Auto insurance provides peace of mind and ensures that drivers can pay for damages to their vehicles and other vehicles in the event of an auto accident. Coverage also provides payments for personal injuries, illnesses and deaths that can occur in automobile accidents. Drivers in Puerto Rico are required to follow these laws regarding insurance coverage, and can face penalties for non-compliance.
Like many U.S. states, Puerto Rico is a no-fault territory. Puerto Rico’s insurance laws require drivers to carry only no-fault auto insurance coverage. This is called compulsory liability insurance, or CLI coverage, in Puerto Rico. All drivers in Puerto Rico, including those who do not reside in the territory, must have a minimum of $3,000 in liability insurance coverage. This insurance provides automatic coverage for another individual’s vehicle regardless of which party is at fault. Vehicles registered in Puerto Rico are assessed fees that provide basic CLI coverage and drivers have the option of purchasing additional coverage from a private insurer licensed by the territory. Puerto Rico’s laws allow drivers to sue other drivers for damages only when the damages exceed the $3,000 CLI coverage maximum. Therefore, some drivers purchase additional liability coverage.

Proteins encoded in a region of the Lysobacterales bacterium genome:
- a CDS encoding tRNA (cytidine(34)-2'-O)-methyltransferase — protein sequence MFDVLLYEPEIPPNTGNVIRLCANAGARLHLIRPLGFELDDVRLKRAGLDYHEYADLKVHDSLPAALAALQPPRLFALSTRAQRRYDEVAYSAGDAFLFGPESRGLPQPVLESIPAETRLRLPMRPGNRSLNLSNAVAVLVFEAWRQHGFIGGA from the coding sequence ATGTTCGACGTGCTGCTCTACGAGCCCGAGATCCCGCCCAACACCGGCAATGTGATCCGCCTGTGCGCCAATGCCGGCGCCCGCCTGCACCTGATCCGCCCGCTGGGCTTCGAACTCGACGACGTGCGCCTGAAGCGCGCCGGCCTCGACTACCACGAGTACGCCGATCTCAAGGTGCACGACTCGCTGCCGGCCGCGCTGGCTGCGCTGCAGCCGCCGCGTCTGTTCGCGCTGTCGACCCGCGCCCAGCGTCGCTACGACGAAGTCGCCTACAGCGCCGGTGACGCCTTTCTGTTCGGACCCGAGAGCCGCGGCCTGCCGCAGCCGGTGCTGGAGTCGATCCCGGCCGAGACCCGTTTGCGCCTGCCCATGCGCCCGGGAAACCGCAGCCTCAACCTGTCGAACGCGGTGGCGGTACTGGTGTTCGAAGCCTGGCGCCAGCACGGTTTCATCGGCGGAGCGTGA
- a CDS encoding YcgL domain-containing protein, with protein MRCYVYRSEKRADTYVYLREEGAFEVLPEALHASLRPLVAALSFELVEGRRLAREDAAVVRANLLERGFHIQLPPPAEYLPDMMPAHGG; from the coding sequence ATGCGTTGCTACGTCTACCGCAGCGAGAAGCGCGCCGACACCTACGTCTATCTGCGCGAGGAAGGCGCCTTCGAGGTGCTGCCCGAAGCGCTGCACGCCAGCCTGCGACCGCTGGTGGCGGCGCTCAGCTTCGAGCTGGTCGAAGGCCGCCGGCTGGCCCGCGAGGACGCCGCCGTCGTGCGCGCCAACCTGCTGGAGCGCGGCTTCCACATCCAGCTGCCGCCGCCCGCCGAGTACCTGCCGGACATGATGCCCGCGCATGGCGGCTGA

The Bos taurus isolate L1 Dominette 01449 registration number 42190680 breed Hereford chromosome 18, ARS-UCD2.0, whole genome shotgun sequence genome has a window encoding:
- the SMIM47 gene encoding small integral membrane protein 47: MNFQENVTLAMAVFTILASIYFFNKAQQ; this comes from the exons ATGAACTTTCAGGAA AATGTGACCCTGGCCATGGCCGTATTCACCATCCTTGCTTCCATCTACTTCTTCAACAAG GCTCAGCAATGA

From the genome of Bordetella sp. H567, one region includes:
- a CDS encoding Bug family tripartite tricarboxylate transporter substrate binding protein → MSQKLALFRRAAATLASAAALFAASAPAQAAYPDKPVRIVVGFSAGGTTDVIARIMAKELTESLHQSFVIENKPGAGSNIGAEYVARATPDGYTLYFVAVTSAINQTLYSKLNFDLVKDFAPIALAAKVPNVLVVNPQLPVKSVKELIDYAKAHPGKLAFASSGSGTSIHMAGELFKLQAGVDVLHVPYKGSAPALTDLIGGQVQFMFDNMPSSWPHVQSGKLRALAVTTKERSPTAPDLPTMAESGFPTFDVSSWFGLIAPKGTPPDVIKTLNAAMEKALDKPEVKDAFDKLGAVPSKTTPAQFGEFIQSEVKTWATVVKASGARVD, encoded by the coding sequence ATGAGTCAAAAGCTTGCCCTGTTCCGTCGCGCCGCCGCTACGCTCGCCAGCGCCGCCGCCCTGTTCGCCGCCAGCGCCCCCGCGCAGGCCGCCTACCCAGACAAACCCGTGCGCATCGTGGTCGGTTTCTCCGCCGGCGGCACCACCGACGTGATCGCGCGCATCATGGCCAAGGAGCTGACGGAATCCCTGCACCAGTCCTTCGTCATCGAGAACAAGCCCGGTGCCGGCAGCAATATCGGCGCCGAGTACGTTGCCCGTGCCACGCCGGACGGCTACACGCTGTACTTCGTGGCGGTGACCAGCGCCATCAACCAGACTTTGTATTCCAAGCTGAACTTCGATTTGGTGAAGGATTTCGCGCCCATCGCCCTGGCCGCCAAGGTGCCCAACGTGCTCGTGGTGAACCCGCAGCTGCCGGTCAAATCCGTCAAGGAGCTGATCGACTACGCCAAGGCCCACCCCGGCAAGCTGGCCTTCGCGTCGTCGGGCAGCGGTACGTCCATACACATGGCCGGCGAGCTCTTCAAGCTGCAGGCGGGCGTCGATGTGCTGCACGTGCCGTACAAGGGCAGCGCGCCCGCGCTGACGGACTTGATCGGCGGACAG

Bodily Injury Requirement
Puerto Rico does not require drivers to have full liability insurance coverage for injuries, dismemberment and death, but the territory requires medical liability insurance that is much like the personal injury protection, or PIP, insurance that is required in no-fault states, such as Florida. The Agency for the Compensation of Automobile Accidents provides mandatory coverage. Consumers have the option of purchasing supplemental coverage from a private insurance company. As with CLI coverage, the amount of coverage is $3,000. If an accident causes more bodily injury expense than that amount, the injured party or parties can sue the other driver.
Uninsured Motorist Protection
Puerto Rico does not require drivers to obtain uninsured motorist protection. Therefore, a driver who is involved in an accident with a driver who does not have insurance is at greater risk. To reduce this risk, drivers are required to buy no-fault coverage in order to maintain legal registration from year to year, and drivers who do not have coverage can be fined up to $500. Drivers have the option of purchasing their own uninsured motorist coverage from a private insurer.
- Car Insurance Quotes: Puerto Rico Car Insurance
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Based in Central Florida, Ron White has worked as professional journalist since 2001. He specializes in sports and business. White started his career as a sportswriter and later worked as associate editor for Maintenance Sales News and as the assistant editor for "The Observer," a daily newspaper based in New Smyrna Beach, Fla. White has written more than 2,000 news and sports stories for newspapers and websites. He holds a Bachelor of Arts degree in journalism from Eastern Illinois University.